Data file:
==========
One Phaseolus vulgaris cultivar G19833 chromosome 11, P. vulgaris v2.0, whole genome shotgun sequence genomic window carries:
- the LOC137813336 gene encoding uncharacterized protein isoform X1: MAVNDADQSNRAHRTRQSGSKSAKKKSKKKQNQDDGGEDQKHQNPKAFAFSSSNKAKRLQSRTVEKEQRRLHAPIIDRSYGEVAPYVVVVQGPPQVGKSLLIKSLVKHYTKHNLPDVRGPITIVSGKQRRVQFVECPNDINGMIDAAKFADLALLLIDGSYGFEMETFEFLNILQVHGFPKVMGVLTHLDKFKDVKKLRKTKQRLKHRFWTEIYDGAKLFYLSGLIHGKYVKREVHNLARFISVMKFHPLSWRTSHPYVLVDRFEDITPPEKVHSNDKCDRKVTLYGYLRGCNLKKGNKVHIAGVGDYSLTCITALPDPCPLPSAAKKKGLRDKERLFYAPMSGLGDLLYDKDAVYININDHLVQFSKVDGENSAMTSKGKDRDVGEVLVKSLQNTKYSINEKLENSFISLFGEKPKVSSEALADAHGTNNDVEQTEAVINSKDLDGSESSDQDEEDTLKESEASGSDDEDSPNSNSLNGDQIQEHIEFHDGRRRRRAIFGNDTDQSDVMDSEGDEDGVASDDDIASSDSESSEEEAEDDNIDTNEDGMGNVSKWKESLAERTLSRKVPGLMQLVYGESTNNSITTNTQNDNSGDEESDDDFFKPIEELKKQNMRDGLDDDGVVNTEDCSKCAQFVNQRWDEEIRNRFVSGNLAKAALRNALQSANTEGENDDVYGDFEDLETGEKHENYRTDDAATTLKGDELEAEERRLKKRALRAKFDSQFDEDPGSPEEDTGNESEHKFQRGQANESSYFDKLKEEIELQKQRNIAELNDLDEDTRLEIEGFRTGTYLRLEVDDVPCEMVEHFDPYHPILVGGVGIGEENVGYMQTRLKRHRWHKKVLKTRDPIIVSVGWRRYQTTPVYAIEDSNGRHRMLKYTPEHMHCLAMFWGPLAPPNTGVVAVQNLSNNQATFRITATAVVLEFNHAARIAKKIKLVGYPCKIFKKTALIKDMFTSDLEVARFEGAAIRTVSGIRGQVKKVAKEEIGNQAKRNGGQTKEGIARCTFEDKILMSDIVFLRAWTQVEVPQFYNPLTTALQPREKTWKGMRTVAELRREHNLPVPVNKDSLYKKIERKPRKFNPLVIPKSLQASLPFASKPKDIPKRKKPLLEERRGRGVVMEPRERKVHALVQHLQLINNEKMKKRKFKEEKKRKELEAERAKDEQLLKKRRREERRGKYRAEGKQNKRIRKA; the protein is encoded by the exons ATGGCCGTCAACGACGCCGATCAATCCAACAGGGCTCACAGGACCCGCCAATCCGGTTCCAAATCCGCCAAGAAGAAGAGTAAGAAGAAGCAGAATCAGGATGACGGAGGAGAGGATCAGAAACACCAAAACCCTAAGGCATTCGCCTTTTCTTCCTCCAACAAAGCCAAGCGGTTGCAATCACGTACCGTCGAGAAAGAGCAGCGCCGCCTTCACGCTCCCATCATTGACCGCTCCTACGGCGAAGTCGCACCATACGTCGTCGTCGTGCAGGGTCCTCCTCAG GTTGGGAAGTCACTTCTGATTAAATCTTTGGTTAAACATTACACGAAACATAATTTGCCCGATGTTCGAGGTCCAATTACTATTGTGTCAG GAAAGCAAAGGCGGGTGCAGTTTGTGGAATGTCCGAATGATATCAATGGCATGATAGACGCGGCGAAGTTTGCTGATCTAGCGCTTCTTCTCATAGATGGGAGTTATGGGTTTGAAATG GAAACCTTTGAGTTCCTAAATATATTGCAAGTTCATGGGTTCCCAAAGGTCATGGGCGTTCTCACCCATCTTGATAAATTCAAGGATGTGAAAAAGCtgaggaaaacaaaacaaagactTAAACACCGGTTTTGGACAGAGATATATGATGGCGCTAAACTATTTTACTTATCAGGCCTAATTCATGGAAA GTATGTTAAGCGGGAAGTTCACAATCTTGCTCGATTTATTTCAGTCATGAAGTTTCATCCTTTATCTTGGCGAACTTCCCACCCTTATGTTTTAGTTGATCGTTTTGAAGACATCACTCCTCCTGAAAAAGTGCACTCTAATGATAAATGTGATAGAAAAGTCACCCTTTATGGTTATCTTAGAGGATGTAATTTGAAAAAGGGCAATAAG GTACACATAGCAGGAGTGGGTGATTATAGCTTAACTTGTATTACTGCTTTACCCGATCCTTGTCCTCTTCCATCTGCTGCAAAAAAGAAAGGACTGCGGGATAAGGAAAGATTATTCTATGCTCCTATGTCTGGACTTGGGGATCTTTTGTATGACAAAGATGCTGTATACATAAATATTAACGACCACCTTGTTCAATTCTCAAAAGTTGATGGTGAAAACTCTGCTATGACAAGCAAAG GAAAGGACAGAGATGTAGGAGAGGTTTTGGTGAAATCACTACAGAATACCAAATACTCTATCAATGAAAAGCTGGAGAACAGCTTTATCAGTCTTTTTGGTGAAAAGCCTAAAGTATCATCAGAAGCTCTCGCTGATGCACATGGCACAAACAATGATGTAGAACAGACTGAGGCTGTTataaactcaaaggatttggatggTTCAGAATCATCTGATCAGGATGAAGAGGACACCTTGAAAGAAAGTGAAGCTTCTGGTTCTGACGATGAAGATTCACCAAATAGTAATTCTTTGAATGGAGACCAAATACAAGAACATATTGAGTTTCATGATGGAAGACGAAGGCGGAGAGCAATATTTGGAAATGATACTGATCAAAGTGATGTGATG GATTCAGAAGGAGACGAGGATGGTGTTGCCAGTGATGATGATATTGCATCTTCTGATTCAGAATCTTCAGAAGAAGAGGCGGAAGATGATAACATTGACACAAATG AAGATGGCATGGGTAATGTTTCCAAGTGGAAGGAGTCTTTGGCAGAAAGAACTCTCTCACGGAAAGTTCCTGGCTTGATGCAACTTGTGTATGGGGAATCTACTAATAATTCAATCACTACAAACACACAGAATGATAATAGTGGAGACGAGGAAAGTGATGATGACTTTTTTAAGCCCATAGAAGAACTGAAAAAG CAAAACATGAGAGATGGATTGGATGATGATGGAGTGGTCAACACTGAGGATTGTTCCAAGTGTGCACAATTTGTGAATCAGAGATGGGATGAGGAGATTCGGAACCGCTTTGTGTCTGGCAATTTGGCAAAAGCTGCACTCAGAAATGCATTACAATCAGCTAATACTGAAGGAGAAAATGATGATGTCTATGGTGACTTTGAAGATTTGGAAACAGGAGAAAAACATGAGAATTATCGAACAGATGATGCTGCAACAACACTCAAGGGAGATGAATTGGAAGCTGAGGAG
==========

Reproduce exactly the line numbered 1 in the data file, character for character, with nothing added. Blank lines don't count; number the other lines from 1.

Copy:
One Phaseolus vulgaris cultivar G19833 chromosome 11, P. vulgaris v2.0, whole genome shotgun sequence genomic window carries: